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Recode Daily: Reddit users are posting Winnie the Pooh memes to protest a $150 million investment from China’s Tencent

Plus: Trump signs an executive order “prioritizing” AI development; Doordash arms itself with $500 million in new funding as its rivals prepare to IPO; luxury department store Barney’s is opening a pop-up pot shop in Beverly Hills.

A cartoon of Winnie the Pooh beside a picture of Chinese President Xi Jinping. lamdaknight / Reddit

Reddit has received a $150 million investment from Tencent, the Chinese tech giant behind WeChat and League of Legends, sparking fears of censorship from Reddit users. After rumors of the investment appeared last week, some Reddit users posted images and memes banned in China in protest of Tencent’s involvement: Winnie the Pooh’s likeness is banned in China because users have mocked its resemblance to President Xi Jinping; images of the iconic Tank Man from the Tiananmen Square massacre are censored in China because of state rules aimed at keeping internet users from opposing the government. Meanwhile, China continues to block US-based services it wishes to censor, including Twitch, Google, and Facebook; Reddit has been blocked in China since August. [Shannon Liao / The Verge]

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President Trump signed an executive order meant to spur the development and regulation of artificial intelligence — technology that many experts believe will define the future of everything from consumer products to health care to warfare. AI experts across industry, academia, and government have long called on the Trump administration to make the development of artificial intelligence a major priority. Aimed at better educating workers in the field, improving access to the cloud computing services and data needed to build AI systems and promote cooperation with foreign powers, the “American AI Initiative” — which does not dedicate funding for AI research and development — comes amid concerns that China’s advanced technology development will surpass that of the United States. [Cade Metz / The New York Times]

Warning that the US will lose billions if the DACA program ends, a coalition of more than 100 business leaders and tech executives, including Amazon CEO Jeff Bezos, Facebook CEO Mark Zuckerberg, and Google CEO Sundar Pichai, signed a letter demanding that Congress find a solution to protect people who grew up in the US after entering the country illegally as children with their parents. The Coalition for the American Dream organized the letter, which was published as full-page ads in the New York Times and the Wall Street Journal. [Marrian Zhou / CNET]

Food-delivery startup DoorDash is raising about $500 million at a valuation of more than $6 billion; that would be four to five times what DoorDash was valued at in a financing round less than a year ago. Founded in 2013 by Stanford University students, including CEO Tony Xu, DoorDash already has raised close to $1 billion. DoorDash grew faster than any other competitor in the US in the first half of 2018 and held a market share of nearly 18 percent, but it was still behind Uber Eats and Grubhub by market share; Grubhub remained the leader with about 34 percent of total revenue in the US online food delivery market, which was about $17 billion in 2018. [Yuliya Chernova / The Wall Street Journal]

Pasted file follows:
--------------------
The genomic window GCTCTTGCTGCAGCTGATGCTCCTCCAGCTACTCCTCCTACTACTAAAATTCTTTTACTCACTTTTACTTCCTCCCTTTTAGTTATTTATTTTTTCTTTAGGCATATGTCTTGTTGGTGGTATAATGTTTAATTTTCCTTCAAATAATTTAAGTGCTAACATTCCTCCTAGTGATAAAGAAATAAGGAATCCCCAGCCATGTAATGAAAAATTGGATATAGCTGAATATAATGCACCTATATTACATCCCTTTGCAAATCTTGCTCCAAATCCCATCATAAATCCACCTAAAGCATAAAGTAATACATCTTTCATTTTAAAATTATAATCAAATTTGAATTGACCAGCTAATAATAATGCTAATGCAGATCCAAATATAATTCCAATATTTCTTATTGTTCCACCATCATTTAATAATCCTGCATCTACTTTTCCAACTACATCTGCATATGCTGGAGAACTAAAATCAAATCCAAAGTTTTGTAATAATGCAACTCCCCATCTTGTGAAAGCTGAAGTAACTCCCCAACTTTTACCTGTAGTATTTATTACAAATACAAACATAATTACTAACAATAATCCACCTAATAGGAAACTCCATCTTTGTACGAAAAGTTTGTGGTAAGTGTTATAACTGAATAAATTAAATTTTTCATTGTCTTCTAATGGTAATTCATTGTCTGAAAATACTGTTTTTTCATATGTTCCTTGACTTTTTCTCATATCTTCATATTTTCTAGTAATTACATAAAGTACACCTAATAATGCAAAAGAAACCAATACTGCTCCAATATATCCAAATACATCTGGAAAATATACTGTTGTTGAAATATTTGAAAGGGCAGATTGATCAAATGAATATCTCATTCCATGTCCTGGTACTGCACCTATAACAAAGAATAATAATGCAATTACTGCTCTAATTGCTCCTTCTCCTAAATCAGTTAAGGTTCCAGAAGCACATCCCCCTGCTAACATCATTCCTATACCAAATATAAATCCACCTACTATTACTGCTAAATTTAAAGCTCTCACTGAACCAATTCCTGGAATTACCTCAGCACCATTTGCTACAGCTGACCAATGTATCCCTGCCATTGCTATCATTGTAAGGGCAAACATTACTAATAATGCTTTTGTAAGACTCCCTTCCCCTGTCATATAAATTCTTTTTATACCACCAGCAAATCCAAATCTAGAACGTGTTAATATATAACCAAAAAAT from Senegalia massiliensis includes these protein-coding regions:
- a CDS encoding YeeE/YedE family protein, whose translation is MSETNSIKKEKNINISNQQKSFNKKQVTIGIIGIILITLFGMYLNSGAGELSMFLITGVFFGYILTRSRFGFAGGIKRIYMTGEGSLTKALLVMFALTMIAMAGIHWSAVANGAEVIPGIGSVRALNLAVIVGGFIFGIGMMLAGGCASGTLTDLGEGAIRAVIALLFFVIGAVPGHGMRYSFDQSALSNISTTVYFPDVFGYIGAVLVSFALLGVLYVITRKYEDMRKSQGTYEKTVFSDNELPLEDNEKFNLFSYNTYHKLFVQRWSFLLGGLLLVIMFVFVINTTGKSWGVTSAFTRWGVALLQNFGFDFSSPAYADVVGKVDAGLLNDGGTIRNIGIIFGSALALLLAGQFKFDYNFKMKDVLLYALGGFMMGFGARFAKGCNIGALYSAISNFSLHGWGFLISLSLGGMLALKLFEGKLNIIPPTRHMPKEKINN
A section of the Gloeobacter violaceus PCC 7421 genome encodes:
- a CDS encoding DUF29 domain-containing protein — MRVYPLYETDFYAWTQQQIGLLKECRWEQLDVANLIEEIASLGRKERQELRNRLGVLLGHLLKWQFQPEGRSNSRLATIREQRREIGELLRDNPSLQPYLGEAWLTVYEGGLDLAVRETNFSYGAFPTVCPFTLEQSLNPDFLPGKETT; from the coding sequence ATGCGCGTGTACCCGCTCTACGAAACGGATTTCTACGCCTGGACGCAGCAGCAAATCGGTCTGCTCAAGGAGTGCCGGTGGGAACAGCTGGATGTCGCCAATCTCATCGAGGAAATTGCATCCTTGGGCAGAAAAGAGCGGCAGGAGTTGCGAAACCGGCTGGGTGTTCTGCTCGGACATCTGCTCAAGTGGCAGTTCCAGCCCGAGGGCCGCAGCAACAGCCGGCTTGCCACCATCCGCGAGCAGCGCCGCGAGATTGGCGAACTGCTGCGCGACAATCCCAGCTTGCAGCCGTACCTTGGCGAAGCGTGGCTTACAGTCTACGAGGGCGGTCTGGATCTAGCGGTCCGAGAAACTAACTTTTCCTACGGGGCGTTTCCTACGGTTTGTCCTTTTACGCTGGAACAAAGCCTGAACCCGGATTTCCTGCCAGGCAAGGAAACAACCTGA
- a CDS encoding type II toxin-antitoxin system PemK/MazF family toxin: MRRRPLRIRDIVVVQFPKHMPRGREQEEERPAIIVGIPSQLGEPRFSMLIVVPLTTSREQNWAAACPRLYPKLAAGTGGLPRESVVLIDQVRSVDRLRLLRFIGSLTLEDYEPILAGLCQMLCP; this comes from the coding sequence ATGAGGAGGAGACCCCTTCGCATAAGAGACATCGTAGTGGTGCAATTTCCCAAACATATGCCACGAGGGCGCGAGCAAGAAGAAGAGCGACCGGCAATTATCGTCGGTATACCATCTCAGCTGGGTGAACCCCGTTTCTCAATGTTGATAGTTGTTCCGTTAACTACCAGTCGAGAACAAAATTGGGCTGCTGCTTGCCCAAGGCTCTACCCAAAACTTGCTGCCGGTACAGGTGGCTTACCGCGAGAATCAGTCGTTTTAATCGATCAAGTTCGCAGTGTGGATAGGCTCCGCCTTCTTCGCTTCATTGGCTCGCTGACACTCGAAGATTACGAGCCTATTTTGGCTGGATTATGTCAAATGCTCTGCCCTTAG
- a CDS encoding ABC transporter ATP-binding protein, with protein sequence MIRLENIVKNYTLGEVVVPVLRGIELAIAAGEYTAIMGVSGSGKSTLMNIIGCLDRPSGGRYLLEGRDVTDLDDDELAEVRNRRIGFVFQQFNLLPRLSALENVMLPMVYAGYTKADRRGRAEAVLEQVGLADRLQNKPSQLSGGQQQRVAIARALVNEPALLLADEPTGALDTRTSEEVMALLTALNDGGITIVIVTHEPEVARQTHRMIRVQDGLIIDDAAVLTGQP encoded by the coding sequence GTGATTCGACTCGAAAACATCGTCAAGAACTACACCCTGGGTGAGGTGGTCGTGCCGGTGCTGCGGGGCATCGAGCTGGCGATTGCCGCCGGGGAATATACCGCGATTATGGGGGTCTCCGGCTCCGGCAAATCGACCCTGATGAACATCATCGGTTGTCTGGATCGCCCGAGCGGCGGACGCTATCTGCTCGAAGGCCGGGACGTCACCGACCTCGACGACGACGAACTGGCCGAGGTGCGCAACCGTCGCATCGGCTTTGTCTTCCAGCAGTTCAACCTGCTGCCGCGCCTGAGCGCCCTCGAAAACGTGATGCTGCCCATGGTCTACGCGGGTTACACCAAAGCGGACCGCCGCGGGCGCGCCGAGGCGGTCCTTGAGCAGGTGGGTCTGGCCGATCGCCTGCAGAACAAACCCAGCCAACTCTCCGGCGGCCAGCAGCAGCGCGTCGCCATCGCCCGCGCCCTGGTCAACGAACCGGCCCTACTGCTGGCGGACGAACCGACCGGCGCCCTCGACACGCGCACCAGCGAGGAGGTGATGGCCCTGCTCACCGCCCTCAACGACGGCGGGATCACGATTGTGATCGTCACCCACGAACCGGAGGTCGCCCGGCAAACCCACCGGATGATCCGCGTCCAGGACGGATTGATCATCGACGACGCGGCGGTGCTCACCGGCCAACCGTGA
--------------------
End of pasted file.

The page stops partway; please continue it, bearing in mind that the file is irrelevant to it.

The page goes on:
Here’s a look inside — well, around — Apple’s “black site” located a few miles from its glamorous, spaceship-like HQ in Cupertino. Inside the blank-looking building, former workers — most of them employed by Apple contractors who are hired and managed by a firm called Apex Systems — say they came to expect the vending machines to be understocked and to have to wait in line to use the men’s bathrooms. Apex is one tiny part of a sprawling global network of staffing firms working with Apple; it is not even the only firm staffing this facility at Hammerwood Avenue. Places like Hammerwood undermine the mythology of Silicon Valley as a kind of industrial utopia where talented people work themselves to the bone in exchange for outsize salaries and stock options. [Joshua Brustein / Bloomberg]

Luxury department store chain Barneys is taking an unlikely, or perhaps inevitable, detour into cannabis, with its own head shop called the High End. The store-within-a-store is scheduled to open at the Beverly Hills location in March, with other locations in California to follow. The company may also open the pop-up shop in other states, including New York if recreational cannabis becomes legal there. Along with posh paraphernalia like a $950 bong and a $1,475 sterling silver weed grinder, cannabis products will be available by delivery from Beboe, which has been called the “Hermes of marijuana” and is a partner in the venture. [Alex Williams / The New York Times]

Recode presents ...

Tune in to Twitter today for a live-tweeted conversation between Recode Editor-at-Large Kara Swisher and Twitter CEO Jack Dorsey. The 90-minute interview begins at 5 pm ET / 2 pm PT at the hashtag #KaraJack. Follow Kara and Recode on Twitter for updates, and tweet your questions for Jack to #KaraJack.

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The alternative to your dying local paper is written by one person, a robot, and you. Now profitable, Patch is reemerging as local newspapers decline. [Peter Kafka]

Venture capitalist Roger McNamee was an early investor in Facebook, but now he’s speaking out against the social giant. On the latest episode of Recode Decode, McNamee talks about his new book, Zucked: Waking Up to the Facebook Catastrophe. [Kara Swisher]

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